English Idioms & Idiomatic Expressions

Showing 101-150 of 181 results for letter 'O'
On the table
If a plan or proposal is on the table, it is being discussed.
On the take
(UK) Someone who is stealing from work is on the take.
On the take
This is used as a term to describe someone in a position of authority who is corrupt, someone who will take money in exchange for doing something for the person paying that may be illegal.
On the tip of your tongue
If a word is on the tip of your tongue, you know you know the word, but you just can't quite remember it at the moment.
On the trot
(UK) This idiom means 'consecutively'; I'd saw them three days on the trot, which means that I saw them on three consecutive days.
On the up and up
If you are on the up and up, you are making very good progress in life and doing well.
On the up and up
To say that something or someone is on the up and up means that the thing or person is legitimate, honest, respectable.
On the uptake
If someone is quick on the uptake, they understand something quickly, but if they're slow on the uptake, it takes them a long time to get it.
On the wagon
If someone is on the wagon, they have stopped drinking alcohol.
On the wallaby track
(AU) In Australian English, if you're on the wallaby track, you are unemployed.
On top of the world
If you are on top of the world, everything is going well for you.
On your high horse
When someone is on their high horse, they are being inflexible, arrogant and will not make any compromises.
On your last legs
If someone's on their last legs, they're close to dying.
On your soapbox
If someone is up on their soapbox about something, they are very overtly and verbally passionate about the topic.
On your tod
If you are on your tod, you are alone.
On your toes
Someone on his or her toes is alert and ready to go.
Once bitten, twice shy
If somebody is said to be once bitten twice shy, it means that someone who has been hurt or who has had something go wrong will be far more careful the next time.
Once in a blue moon
If something happens once in a blue moon, it happens very rarely indeed.
One bad apple
The full form of this proverb is 'one bad apple spoils the barrel', meaning that a bad person, policy, etc, can ruin everything around it.
One fell swoop
If something is done at one fell swoop, it is done in a single period of activity, usually swiftly and ruthlessly.
One for the road
A last drink before leaving a pub or bar is one for the road.
One good turn deserves another
This means that when people do something good, something good will happen to them.
One hand washes the other
This idiom means that we need other people to get on as cooperation benefits us all.
One in the eye
If you achieve something that will irritate someone because they did not think that you were capable it is one in the eye for them.
One man's loss is another man's gain
This means thato ne person's setback benefits someone else.
One man's meat is another man's poison
This idiom means that one person can like something very much, but another can hate it.
One man's trash is another man's treasure
What is useless to one person might be valuable to another.
One nail drives out another
A new pain or problem will stop you worrying or feeling bad about something else.
One over the eight
(UK) Someone who is one over the eight is drunk.
One over the eight
(UK) Someone who has had one over the eight is very drunk indeed. It refers to the standard eight pints that most people drink and feel is enough.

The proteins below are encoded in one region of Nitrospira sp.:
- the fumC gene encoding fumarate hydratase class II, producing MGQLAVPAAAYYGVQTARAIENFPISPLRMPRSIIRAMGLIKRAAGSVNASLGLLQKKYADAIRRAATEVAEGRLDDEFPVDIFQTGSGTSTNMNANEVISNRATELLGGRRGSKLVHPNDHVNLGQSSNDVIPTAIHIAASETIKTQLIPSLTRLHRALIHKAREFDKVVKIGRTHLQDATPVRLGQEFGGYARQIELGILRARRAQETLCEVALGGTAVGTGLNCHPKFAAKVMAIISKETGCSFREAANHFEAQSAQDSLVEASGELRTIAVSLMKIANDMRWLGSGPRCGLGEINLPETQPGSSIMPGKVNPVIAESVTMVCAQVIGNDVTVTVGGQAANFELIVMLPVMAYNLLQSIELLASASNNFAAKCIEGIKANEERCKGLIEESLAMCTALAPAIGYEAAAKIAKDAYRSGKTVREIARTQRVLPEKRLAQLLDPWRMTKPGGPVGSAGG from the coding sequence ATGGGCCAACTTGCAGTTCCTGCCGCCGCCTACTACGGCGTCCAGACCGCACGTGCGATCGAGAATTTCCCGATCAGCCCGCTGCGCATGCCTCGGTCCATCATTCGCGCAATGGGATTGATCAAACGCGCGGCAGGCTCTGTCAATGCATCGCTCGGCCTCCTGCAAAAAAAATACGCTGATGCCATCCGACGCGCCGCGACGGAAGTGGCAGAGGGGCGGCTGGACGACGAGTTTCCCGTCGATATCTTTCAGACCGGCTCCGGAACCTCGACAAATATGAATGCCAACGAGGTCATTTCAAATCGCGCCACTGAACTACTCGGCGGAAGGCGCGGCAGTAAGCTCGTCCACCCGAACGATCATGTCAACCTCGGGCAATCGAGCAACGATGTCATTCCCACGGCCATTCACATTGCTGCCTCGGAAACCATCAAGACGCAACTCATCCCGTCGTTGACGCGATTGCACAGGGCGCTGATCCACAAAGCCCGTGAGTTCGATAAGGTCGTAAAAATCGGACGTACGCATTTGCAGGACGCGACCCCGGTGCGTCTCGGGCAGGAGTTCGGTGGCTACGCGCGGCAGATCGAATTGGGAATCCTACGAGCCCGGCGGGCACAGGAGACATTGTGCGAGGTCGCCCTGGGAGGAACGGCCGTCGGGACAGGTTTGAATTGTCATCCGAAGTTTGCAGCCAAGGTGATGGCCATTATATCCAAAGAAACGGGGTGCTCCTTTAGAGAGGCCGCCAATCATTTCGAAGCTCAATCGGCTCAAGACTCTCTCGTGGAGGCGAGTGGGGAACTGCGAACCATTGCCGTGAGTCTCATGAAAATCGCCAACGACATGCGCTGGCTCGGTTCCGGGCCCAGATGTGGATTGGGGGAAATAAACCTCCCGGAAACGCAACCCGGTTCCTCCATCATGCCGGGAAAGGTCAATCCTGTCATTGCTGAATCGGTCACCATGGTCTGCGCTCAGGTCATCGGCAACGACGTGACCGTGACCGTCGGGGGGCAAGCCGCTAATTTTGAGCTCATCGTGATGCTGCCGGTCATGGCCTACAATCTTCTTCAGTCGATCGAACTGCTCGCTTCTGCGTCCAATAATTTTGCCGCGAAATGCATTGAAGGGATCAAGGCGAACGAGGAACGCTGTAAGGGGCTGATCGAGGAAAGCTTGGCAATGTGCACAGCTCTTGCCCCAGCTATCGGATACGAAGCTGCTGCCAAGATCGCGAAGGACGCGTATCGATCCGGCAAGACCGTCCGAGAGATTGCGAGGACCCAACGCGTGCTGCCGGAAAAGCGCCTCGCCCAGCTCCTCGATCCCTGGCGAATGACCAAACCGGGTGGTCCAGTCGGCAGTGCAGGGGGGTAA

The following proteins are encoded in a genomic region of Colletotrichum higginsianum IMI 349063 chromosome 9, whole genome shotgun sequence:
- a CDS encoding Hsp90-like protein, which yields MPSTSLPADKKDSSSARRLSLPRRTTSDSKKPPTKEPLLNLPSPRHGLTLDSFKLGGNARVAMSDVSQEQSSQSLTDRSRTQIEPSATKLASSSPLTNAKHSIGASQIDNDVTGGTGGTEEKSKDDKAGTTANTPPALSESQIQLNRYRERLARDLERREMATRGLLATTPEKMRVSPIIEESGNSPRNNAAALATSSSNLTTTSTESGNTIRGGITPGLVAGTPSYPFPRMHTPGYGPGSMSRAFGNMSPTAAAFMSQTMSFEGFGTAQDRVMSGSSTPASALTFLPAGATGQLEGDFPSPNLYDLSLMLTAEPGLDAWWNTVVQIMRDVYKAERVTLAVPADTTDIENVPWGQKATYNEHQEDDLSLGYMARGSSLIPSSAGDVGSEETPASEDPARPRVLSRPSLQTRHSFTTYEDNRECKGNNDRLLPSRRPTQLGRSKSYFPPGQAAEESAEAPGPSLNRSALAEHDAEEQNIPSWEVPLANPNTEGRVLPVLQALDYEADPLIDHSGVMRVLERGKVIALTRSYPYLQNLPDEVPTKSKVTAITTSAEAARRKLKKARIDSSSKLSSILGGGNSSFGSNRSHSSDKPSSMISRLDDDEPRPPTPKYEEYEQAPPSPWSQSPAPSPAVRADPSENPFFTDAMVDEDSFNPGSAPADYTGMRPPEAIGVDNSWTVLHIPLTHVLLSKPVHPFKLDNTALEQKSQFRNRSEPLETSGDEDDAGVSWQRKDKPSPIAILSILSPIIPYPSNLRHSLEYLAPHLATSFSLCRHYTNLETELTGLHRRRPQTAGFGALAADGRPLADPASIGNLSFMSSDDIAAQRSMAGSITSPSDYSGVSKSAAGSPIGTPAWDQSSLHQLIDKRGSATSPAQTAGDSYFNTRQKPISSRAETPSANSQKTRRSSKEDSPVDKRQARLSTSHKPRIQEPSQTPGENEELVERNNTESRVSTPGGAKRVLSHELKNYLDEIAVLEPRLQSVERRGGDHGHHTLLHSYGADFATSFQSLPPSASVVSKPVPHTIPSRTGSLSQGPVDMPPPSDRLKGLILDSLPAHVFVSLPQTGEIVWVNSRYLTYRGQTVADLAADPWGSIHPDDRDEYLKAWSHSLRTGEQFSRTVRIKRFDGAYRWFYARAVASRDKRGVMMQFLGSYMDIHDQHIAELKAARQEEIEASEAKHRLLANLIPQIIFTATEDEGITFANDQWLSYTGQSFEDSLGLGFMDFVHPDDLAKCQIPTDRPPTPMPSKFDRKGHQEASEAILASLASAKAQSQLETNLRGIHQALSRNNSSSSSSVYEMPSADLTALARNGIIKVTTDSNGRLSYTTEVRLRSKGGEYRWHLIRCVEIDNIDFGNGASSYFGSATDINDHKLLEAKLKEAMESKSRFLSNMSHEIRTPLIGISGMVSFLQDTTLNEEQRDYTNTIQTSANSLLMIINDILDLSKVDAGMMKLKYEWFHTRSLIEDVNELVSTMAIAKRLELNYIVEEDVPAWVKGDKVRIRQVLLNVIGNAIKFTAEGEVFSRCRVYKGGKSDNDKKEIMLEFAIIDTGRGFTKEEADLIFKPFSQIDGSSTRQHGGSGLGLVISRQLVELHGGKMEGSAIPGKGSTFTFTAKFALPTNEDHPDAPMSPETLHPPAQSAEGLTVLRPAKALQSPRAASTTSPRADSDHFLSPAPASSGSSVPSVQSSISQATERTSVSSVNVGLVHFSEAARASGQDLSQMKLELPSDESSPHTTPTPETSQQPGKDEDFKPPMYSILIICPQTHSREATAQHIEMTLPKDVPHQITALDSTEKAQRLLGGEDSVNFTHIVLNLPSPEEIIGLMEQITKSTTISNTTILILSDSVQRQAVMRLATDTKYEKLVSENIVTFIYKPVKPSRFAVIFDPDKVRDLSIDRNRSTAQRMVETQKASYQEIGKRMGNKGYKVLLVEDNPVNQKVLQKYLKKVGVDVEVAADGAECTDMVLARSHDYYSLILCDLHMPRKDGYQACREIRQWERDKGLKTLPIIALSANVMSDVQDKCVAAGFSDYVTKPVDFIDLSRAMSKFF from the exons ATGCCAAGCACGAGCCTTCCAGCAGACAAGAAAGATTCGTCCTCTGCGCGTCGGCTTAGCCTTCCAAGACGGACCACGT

One swallow does not make a summer
This means that one good or positive event does not mean that everything is all right.
One-man band
If one person does all the work or has all the responsibility somewhere, then they are a one-man band.
One-off
A one-off event only happens once and will not be repeated.
One-off
A one-off occurence is a unique or exceptional event.
One-trick pony
A one-trick pony is someone who does one thing well, but has limited skills in other areas.
Only the wearer knows where the shoe pinches
This means that it's hard to know how much someone else is suffering..
Oops a daisy
An expression used to indicate surprise.
Open all hours
If a shop or suchlike is open all hours, it only closes, if at all, terribly late.
Open book
If a person is an open book, it is easy to know what they think or how they feel about things.
Open old sores
When a sore is almost healed, and if a person rips or tears it open, it is way of preventing the healing process and further aggravating the pain. This phrase, metaphorically suggests, to revive or reopen a quarrel or enmity which was almost forgotten.
Open old wounds
If you open old wounds, you revive a quarrel or problem that caused a lot of trouble in the past.
Open secret
An open secret is something that is supposed to be secret but is common knowledge.
Open the floodgates
If you open the floodgates, you make something possible to happen that had been difficult, illegal or impossible.
Open-and-shut
A question or issue that is open-and-shut is easily proved or settled.
Opening a can of worms
If you open a can of worms, you do something that will cause a lot of problems and is, on balance, probably going to cause more trouble than it's worth.
Opportunity knocks but once
This idiom means that you only get one chance to achieve what you really want to do.
Other fish to fry
If you have other fish to fry, it doesn't matter if one opportunity fails to materialise as you have plenty of others.
Other side of the coin
The other side of the coin is a different, usually opposing, view of a situation. ('Flip side of the coin' is an alternative.)
Out and about
If someone is out and about, they have left their home and are getting things done that they need to do.
Out in the sticks
(UK) If someone lives out in the sticks, they live out in the country, a long way from any metropolitan area.

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